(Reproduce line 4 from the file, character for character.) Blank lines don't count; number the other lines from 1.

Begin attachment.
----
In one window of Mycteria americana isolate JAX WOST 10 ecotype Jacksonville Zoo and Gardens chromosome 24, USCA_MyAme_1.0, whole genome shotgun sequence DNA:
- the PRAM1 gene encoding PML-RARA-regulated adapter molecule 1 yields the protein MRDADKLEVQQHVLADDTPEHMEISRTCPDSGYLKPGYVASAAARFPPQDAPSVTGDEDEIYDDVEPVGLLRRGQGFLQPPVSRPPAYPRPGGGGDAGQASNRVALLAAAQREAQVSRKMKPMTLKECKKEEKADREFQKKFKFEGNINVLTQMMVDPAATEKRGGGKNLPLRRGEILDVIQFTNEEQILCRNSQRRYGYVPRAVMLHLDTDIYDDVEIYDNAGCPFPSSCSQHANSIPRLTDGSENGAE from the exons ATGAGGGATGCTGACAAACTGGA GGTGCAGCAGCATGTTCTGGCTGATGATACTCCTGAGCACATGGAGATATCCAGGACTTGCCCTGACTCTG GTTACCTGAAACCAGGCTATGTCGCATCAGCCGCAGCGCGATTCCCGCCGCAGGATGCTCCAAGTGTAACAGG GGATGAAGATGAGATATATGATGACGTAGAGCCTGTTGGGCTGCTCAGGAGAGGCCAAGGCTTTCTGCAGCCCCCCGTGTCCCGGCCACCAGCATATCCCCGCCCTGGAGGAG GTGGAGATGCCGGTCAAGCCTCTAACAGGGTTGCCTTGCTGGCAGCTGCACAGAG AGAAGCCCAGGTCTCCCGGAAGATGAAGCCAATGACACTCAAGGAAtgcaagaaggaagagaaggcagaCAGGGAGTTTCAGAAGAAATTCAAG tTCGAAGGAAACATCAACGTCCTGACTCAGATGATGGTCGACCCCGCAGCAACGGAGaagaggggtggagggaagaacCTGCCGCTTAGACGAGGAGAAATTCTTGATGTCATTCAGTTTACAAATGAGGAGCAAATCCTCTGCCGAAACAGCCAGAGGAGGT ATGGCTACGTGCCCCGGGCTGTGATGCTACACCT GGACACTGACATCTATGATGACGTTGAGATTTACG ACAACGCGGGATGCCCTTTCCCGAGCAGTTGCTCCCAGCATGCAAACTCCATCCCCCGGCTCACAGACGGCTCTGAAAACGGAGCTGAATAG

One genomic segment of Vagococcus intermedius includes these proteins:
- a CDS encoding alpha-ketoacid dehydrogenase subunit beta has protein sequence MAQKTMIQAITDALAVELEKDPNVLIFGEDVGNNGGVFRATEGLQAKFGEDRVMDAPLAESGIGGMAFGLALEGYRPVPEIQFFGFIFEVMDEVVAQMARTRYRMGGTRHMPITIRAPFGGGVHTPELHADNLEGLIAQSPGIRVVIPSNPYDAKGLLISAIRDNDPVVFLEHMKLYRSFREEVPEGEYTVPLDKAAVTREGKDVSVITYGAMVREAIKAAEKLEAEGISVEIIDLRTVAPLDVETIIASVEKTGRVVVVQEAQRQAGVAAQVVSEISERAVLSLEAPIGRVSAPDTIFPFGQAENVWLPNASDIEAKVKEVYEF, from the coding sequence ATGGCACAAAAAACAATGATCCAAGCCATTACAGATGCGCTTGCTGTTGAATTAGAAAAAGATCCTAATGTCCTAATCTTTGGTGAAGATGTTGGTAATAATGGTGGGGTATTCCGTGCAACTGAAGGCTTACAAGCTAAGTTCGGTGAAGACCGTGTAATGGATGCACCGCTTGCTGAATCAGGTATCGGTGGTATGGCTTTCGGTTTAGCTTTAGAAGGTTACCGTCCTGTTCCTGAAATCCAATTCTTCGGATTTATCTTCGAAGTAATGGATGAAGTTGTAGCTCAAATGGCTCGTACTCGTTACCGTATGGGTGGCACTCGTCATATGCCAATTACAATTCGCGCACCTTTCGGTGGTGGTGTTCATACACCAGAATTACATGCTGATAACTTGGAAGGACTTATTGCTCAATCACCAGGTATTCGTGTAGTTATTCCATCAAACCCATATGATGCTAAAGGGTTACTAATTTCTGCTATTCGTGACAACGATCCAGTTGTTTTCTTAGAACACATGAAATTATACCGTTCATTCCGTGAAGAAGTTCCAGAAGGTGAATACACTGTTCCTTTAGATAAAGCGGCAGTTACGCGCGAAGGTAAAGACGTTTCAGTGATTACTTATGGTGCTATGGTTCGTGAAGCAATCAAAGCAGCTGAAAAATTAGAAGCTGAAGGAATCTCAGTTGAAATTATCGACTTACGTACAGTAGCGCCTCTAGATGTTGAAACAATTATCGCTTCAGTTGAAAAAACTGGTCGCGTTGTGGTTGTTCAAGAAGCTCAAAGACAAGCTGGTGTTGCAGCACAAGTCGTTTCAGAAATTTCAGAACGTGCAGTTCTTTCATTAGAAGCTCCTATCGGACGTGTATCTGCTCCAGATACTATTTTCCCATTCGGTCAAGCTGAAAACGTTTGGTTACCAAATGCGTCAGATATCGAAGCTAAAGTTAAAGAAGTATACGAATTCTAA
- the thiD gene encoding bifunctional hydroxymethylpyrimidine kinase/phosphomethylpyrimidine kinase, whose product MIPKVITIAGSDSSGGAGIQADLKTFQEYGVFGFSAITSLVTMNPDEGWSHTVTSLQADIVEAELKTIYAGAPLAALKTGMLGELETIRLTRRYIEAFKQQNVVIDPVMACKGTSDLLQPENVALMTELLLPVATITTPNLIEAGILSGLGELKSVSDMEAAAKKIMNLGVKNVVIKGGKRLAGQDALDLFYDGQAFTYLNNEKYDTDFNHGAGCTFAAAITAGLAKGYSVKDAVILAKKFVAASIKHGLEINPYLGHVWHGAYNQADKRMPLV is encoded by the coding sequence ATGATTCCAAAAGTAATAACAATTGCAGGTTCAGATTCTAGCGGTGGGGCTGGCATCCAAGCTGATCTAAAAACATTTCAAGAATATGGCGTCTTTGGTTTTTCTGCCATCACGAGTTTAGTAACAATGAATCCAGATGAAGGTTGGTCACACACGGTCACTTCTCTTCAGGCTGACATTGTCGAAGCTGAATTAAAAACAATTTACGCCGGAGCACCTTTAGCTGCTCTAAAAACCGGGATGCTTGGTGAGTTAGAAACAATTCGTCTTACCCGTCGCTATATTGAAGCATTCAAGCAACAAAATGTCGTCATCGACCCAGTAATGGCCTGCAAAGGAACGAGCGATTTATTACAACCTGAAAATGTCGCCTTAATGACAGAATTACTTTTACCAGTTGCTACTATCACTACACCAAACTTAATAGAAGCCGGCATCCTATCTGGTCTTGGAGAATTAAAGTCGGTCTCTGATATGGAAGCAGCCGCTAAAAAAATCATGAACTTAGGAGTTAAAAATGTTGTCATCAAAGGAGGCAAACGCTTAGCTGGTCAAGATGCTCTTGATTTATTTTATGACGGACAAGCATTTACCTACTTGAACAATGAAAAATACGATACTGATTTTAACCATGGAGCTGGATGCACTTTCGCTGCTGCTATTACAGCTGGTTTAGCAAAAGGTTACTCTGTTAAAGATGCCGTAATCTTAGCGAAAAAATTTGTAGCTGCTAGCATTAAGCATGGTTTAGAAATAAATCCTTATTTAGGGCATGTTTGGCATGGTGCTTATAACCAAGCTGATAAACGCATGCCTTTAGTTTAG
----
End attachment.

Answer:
- a CDS encoding alpha-ketoacid dehydrogenase subunit beta has protein sequence MAQKTMIQAITDALAVELEKDPNVLIFGEDVGNNGGVFRATEGLQAKFGEDRVMDAPLAESGIGGMAFGLALEGYRPVPEIQFFGFIFEVMDEVVAQMARTRYRMGGTRHMPITIRAPFGGGVHTPELHADNLEGLIAQSPGIRVVIPSNPYDAKGLLISAIRDNDPVVFLEHMKLYRSFREEVPEGEYTVPLDKAAVTREGKDVSVITYGAMVREAIKAAEKLEAEGISVEIIDLRTVAPLDVETIIASVEKTGRVVVVQEAQRQAGVAAQVVSEISERAVLSLEAPIGRVSAPDTIFPFGQAENVWLPNASDIEAKVKEVYEF, from the coding sequence ATGGCACAAAAAACAATGATCCAAGCCATTACAGATGCGCTTGCTGTTGAATTAGAAAAAGATCCTAATGTCCTAATCTTTGGTGAAGATGTTGGTAATAATGGTGGGGTATTCCGTGCAACTGAAGGCTTACAAGCTAAGTTCGGTGAAGACCGTGTAATGGATGCACCGCTTGCTGAATCAGGTATCGGTGGTATGGCTTTCGGTTTAGCTTTAGAAGGTTACCGTCCTGTTCCTGAAATCCAATTCTTCGGATTTATCTTCGAAGTAATGGATGAAGTTGTAGCTCAAATGGCTCGTACTCGTTACCGTATGGGTGGCACTCGTCATATGCCAATTACAATTCGCGCACCTTTCGGTGGTGGTGTTCATACACCAGAATTACATGCTGATAACTTGGAAGGACTTATTGCTCAATCACCAGGTATTCGTGTAGTTATTCCATCAAACCCATATGATGCTAAAGGGTTACTAATTTCTGCTATTCGTGACAACGATCCAGTTGTTTTCTTAGAACACATGAAATTATACCGTTCATTCCGTGAAGAAGTTCCAGAAGGTGAATACACTGTTCCTTTAGATAAAGCGGCAGTTACGCGCGAAGGTAAAGACGTTTCAGTGATTACTTATGGTGCTATGGTTCGTGAAGCAATCAAAGCAGCTGAAAAATTAGAAGCTGAAGGAATCTCAGTTGAAATTATCGACTTACGTACAGTAGCGCCTCTAGATGTTGAAACAATTATCGCTTCAGTTGAAAAAACTGGTCGCGTTGTGGTTGTTCAAGAAGCTCAAAGACAAGCTGGTGTTGCAGCACAAGTCGTTTCAGAAATTTCAGAACGTGCAGTTCTTTCATTAGAAGCTCCTATCGGACGTGTATCTGCTCCAGATACTATTTTCCCATTCGGTCAAGCTGAAAACGTTTGGTTACCAAATGCGTCAGATATCGAAGCTAAAGTTAAAGAAGTATACGAATTCTAA